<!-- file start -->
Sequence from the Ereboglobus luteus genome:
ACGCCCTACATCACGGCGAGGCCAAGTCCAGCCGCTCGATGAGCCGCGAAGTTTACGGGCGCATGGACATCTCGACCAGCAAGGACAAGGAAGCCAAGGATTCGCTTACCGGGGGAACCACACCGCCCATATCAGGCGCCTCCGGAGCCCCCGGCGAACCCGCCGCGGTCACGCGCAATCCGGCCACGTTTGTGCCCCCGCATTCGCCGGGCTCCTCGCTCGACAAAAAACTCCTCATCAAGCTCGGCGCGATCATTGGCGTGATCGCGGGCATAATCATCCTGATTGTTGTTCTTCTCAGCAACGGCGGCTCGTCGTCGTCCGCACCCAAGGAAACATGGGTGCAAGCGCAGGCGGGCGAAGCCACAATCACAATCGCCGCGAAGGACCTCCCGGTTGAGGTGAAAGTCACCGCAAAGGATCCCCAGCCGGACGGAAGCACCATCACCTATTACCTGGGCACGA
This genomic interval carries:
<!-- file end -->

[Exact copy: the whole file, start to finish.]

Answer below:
Sequence from the Ereboglobus luteus genome:
ACGCCCTACATCACGGCGAGGCCAAGTCCAGCCGCTCGATGAGCCGCGAAGTTTACGGGCGCATGGACATCTCGACCAGCAAGGACAAGGAAGCCAAGGATTCGCTTACCGGGGGAACCACACCGCCCATATCAGGCGCCTCCGGAGCCCCCGGCGAACCCGCCGCGGTCACGCGCAATCCGGCCACGTTTGTGCCCCCGCATTCGCCGGGCTCCTCGCTCGACAAAAAACTCCTCATCAAGCTCGGCGCGATCATTGGCGTGATCGCGGGCATAATCATCCTGATTGTTGTTCTTCTCAGCAACGGCGGCTCGTCGTCGTCCGCACCCAAGGAAACATGGGTGCAAGCGCAGGCGGGCGAAGCCACAATCACAATCGCCGCGAAGGACCTCCCGGTTGAGGTGAAAGTCACCGCAAAGGATCCCCAGCCGGACGGAAGCACCATCACCTATTACCTGGGCACGA
This genomic interval carries: